Cries of “Play Ball” are not being heard on high school baseball diamonds this spring.
Because of the coronavirus pandemic, the WPIAL has aligned with the PIAA and is following and supporting the directives of Gov. Tom Wolf regarding school-based activities.
According to a news release issued by the WPIAL, the action was being taken to “minimize the spread” of COVID-19.
WPIAL director Tim O’Malley reminded schools “that having off-campus practices or workouts during a mandated closure defeats the spirit and intent of the shutdown. Schools should stop any of these activities from occurring.”
The WPIAL Board of Directors is also not releasing any information about spring sports until directed by its governing body, the PIAA, which shuttered its offices until at least the end of March.
The PIAA stated in its own press release it is continuing to work with the governor’s office as well as the departments of health and education to provide updated information regarding spring sports.
While that data may change on a daily basis, the PIAA reminded its participants “some of the qualities that are fundamental lessons of interscholastic athletics are at play here: cooperation, patience, sacrifice, responsibility, respect and teamwork.”
While Mt. Lebanon coach Patt McCloskey and Upper St. Clair coach Jerry Malarkey are disappointed their baseball seasons have been suspended, they grasp the seriousness of the situation.
“This is much larger than baseball,” said McCloskey. “All of the decisions made are in the best interest of public health.
“Obviously, this is a legitimate health threat and we have to deal with it,” added Malarkey.
“It’s unfortunate for spring sports, especially for the seniors, but my hope is this passes and the season could resume safely without jeopardizing the health of our athletes.”
McCloskey said his players learned of the state mandates during a practice, but maintained their “enthusiasm” through exhibition games organized before the playing embargo went into effect.
“I have to give our kids credit. They came out and played with so much enthusiasm that it was impossible to tell from their demeanor that our season was suspended,” McCloskey said. “They are the greatest group of guys and I’m proud to be a part of this team because of their attitudes.”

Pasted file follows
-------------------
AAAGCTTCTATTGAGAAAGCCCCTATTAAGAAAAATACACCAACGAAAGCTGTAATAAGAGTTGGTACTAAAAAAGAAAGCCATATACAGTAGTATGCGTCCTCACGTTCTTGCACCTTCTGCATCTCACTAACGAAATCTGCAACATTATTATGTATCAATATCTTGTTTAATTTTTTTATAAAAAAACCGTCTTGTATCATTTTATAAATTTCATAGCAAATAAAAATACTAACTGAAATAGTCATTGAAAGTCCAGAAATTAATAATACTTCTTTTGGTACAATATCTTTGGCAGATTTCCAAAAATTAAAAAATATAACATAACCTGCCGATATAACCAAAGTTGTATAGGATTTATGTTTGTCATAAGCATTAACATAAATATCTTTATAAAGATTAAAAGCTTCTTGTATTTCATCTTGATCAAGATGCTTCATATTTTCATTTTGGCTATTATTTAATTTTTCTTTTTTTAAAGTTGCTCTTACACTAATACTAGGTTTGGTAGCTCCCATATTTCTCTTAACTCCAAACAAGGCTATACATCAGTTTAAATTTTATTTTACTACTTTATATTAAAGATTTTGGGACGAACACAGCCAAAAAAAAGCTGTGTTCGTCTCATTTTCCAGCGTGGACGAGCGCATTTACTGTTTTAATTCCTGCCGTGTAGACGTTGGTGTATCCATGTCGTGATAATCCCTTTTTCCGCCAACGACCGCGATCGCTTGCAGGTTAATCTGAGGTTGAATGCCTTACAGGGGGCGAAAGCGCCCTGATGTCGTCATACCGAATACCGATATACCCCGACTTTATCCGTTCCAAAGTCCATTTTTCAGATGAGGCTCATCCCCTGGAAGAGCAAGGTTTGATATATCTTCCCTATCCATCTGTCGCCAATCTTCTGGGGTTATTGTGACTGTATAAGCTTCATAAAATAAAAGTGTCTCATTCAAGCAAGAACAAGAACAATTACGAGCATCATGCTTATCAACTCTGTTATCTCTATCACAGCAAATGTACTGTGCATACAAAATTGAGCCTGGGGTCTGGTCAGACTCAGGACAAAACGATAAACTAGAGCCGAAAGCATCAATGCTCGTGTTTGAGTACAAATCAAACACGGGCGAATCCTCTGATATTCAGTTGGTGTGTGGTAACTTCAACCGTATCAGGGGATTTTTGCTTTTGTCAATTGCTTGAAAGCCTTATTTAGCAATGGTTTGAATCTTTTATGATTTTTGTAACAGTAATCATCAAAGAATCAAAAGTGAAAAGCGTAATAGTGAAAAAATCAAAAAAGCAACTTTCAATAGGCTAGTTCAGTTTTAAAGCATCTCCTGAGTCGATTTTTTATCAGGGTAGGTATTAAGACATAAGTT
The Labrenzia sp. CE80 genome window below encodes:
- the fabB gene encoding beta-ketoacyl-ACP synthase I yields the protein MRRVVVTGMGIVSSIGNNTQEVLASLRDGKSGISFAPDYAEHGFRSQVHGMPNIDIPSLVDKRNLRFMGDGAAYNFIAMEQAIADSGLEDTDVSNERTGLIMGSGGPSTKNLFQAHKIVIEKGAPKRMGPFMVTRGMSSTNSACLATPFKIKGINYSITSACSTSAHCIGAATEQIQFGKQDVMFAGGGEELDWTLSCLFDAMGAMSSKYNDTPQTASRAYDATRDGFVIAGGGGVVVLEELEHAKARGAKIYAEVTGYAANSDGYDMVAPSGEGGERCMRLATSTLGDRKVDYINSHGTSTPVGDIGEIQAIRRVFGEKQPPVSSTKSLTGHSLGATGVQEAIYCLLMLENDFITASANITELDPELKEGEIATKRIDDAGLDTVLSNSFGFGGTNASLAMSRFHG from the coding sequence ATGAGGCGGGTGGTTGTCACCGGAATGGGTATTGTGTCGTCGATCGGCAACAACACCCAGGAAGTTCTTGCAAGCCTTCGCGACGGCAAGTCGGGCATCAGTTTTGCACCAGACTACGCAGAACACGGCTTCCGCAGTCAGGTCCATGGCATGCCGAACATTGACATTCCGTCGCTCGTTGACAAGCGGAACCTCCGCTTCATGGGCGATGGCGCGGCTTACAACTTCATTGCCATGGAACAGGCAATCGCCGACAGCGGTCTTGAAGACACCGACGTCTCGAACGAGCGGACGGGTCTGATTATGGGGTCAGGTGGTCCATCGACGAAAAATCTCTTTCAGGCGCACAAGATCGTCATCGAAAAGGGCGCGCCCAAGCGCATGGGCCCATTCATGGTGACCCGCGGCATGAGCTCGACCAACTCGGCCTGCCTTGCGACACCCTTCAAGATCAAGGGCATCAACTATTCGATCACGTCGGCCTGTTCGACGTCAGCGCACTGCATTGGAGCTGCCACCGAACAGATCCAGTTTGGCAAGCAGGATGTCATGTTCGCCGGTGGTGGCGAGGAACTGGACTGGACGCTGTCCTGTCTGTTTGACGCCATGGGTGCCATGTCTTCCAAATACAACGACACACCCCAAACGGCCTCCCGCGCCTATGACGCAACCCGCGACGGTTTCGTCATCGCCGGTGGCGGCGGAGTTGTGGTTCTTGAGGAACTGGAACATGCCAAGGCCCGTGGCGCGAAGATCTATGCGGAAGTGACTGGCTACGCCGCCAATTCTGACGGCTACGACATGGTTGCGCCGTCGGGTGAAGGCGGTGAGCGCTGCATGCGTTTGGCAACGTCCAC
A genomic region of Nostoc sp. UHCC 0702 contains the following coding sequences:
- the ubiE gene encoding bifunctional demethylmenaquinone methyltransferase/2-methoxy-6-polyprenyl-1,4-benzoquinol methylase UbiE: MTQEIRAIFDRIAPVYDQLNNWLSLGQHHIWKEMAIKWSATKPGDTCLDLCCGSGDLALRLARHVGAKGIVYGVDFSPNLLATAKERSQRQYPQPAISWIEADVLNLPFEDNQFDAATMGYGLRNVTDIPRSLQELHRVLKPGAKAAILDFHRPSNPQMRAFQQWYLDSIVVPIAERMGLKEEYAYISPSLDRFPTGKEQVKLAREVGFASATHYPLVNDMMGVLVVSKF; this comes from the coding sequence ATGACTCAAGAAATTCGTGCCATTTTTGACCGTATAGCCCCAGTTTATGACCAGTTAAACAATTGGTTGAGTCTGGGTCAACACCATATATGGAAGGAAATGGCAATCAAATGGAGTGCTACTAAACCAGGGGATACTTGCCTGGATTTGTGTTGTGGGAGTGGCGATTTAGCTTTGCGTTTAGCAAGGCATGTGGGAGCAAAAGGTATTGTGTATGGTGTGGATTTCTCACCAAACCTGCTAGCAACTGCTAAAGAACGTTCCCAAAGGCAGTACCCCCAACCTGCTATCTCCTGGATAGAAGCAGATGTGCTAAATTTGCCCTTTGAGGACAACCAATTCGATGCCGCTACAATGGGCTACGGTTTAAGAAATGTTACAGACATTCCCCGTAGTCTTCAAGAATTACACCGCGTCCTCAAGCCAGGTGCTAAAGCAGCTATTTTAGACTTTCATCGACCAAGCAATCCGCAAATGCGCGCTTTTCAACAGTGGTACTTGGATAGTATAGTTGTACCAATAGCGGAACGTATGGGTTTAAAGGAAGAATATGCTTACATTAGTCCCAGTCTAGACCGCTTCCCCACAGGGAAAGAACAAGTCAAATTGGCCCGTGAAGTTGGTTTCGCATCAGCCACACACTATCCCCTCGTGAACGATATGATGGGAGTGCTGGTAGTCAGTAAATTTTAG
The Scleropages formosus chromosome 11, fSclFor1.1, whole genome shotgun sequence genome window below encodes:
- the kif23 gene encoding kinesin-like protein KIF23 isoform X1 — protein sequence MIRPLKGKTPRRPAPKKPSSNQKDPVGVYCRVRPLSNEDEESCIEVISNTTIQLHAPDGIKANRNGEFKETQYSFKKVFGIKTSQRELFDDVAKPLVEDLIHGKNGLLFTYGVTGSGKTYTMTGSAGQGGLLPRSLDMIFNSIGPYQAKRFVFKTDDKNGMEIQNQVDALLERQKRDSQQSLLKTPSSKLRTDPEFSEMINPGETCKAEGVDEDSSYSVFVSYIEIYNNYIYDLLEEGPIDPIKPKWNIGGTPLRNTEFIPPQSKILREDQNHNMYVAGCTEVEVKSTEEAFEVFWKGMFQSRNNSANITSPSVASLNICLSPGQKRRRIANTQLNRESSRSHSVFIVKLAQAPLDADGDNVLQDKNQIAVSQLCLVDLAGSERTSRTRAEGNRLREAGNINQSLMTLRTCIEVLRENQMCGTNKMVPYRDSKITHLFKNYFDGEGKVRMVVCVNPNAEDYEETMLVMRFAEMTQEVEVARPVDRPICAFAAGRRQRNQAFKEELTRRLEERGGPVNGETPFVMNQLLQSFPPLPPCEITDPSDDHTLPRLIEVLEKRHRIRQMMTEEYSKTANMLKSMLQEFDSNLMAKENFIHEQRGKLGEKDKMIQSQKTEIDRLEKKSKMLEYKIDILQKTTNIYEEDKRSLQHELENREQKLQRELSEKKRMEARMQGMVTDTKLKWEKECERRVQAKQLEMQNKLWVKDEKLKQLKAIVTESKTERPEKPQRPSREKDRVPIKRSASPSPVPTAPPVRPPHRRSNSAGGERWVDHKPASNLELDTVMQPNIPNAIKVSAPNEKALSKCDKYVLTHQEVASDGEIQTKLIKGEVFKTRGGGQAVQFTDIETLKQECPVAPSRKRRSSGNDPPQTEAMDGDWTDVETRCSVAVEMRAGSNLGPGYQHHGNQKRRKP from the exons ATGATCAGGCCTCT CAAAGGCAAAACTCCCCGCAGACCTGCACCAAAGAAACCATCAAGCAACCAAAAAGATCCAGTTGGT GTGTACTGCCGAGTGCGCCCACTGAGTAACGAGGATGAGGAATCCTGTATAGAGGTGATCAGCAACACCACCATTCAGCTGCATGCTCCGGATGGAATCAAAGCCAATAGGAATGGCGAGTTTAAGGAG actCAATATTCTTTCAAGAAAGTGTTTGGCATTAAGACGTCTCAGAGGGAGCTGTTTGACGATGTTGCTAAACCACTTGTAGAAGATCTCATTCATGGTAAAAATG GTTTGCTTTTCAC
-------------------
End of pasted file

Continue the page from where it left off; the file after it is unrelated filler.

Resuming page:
USC’s attitude remains upbeat, too, particularly in light of the fact its spring training trip to Myrtle Beach was canceled. The Panthers were scheduled to leave for the Cal Ripken Baseball Experience March 20. The nonrefundable trip cost upwards of $12,000.
“The players were really down about it. The trip, as well as the practices and scrimmages leading up to section games, really is a bonding experience for teams,” Malarkey said.
“That aspect has been taken away and now that the season has been put on hold and there’s fear that it may be canceled has taken its toll because the seniors and the underclassmen were so looking forward to the season.
“Of course, health has to be the No. 1 concern, but that doesn’t take away from the disappointment that the kids are experiencing.”
Malarkey said he has had minimal contact with his players.
“I have no idea what they are doing,” Malarkey said. “They wanted to have captains’ practices, but those are not allowed. The ones that I have talked to on the phone seem to be doing well. They are just frustrated.”
McCloskey said he has had no contact with any of his players.
“It’s tough, but you have to keep things in perspective to what’s going on right now,” he said.
A high school guidance counselor, Malarkey said this closure goes beyond sports.
“It’s not just sports,” he said, “but there are school musicals, proms and graduations and other things that are so up in the air. Even if you take away the disappointment, there is a lot of uncertainty moving forward. Nobody knows what’s going to happen, but we are trying to find ways to keep the kids positive.”